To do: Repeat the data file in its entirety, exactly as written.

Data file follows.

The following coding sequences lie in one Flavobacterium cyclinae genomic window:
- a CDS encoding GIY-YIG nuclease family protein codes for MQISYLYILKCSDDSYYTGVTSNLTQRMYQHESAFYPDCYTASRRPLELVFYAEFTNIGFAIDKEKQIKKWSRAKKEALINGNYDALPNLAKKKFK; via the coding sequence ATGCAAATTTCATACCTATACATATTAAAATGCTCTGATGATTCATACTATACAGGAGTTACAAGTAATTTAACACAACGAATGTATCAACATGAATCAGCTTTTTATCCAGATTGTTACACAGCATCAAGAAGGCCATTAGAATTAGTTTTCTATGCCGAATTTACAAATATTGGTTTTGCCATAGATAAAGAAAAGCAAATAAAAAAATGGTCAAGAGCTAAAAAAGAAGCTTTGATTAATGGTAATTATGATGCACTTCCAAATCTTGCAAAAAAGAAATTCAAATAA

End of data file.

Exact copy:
The following coding sequences lie in one Flavobacterium cyclinae genomic window:
- a CDS encoding GIY-YIG nuclease family protein codes for MQISYLYILKCSDDSYYTGVTSNLTQRMYQHESAFYPDCYTASRRPLELVFYAEFTNIGFAIDKEKQIKKWSRAKKEALINGNYDALPNLAKKKFK; via the coding sequence ATGCAAATTTCATACCTATACATATTAAAATGCTCTGATGATTCATACTATACAGGAGTTACAAGTAATTTAACACAACGAATGTATCAACATGAATCAGCTTTTTATCCAGATTGTTACACAGCATCAAGAAGGCCATTAGAATTAGTTTTCTATGCCGAATTTACAAATATTGGTTTTGCCATAGATAAAGAAAAGCAAATAAAAAAATGGTCAAGAGCTAAAAAAGAAGCTTTGATTAATGGTAATTATGATGCACTTCCAAATCTTGCAAAAAAGAAATTCAAATAA